New Jersey would develop an infection prevention and control plan for the state’s nursing homes under legislation authorized by State Senate President Steve Sweeney (D-3).
The proposal comes as the first positive COVID-19 case in several months at the state-run New Jersey Veteran Home at Paramus, where 89 residents and one staff member died earlier this year from the coronavirus.
Under the legislation, the state would conduct an assessment of current safety protocols in order to find upgrades needed for the system. Additionally, a companion bill would have the state’s health officials develop an infectious disease instructional program for Garden State long-term care (LTC) facilities.
“We need a long-term strategy to ensure the nursing home industry in New Jersey is focused on the safety of residents and caregivers and the quality of services the facilities provide,” said Sweeney in a press statement. “This strategy should include design and construction standards for new facilities and for those undergoing significant modifications. The infrastructure has to promote and facilitate safe conditions so the practices and procedures are effective.”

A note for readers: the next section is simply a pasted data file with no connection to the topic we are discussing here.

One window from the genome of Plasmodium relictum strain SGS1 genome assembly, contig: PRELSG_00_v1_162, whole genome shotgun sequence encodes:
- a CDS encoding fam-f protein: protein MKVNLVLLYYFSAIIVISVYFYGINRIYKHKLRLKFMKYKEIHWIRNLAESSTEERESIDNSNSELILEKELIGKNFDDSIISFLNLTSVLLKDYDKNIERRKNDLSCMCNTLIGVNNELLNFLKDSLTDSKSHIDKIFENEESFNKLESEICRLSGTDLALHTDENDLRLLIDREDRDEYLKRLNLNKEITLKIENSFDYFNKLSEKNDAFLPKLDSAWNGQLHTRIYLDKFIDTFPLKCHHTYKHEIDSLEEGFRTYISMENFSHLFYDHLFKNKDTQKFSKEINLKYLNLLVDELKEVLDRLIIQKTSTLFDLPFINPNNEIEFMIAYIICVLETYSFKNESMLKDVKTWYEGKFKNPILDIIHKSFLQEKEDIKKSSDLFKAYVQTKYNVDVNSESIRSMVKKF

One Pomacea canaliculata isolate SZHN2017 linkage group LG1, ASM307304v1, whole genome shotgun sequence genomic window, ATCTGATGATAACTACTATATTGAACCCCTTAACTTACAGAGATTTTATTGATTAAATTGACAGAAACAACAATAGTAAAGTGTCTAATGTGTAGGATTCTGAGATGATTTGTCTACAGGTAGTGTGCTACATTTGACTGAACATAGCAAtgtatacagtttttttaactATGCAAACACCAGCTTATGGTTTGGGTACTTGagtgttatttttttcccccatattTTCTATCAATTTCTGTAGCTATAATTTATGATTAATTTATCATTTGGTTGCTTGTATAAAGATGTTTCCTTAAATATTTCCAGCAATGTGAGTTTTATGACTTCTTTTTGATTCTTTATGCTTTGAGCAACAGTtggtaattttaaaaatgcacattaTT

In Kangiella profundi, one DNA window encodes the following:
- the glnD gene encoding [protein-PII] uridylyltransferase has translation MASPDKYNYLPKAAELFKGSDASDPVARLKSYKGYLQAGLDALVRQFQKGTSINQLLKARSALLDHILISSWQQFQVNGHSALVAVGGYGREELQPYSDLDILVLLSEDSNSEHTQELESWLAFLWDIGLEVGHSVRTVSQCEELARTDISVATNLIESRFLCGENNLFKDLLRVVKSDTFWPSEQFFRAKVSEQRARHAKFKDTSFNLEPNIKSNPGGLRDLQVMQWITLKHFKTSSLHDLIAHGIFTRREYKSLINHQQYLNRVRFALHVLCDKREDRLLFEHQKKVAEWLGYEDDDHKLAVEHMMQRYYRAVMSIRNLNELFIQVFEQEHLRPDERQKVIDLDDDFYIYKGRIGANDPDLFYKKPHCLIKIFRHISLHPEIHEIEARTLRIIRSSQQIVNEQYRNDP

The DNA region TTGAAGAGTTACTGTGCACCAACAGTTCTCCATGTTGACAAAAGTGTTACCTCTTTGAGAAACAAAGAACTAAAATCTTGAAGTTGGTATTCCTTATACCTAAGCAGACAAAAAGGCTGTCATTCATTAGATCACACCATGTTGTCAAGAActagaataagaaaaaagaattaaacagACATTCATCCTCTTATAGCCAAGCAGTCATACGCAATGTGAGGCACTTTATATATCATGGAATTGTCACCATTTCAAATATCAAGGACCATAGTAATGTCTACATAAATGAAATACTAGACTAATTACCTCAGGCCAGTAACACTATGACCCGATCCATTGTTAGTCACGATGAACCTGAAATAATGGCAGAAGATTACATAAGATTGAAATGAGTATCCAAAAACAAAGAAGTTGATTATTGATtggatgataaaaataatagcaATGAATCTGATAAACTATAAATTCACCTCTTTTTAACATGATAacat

The New Jersey Department of Health would be responsible for conducting the statewide assessment of nursing home safety protocols. With the findings, they would be tasked with developing a plan to could prevent, control, and limit the spread of infectious diseases.
The plan would comb through safety plans present in other states in order to establish specific goals. These goals would be variable depending on the age of facilities, availability for land expansion, and other improvements.
Nursing home industry officials would also be approached for expert opinion. The plan would be due no later than 180 days after completition of the assessment.
The Health Department and the Board of Nursing would be tasked with developing an infection prevention course designed for nursing homes and LTC facilities.
The bill would review the nursing curriculum currently available and find ways to encourage nurses to attend post-acute care residency programs if their studies qualified them for the work.
“This will incorporate more infection control training into the education of nurses and nurse’s aides who work in post-acute and long-term care facilities,” said Sweeney. “It will also create a more robust pipeline of these caregivers to go into and remain in the long-term care industry.”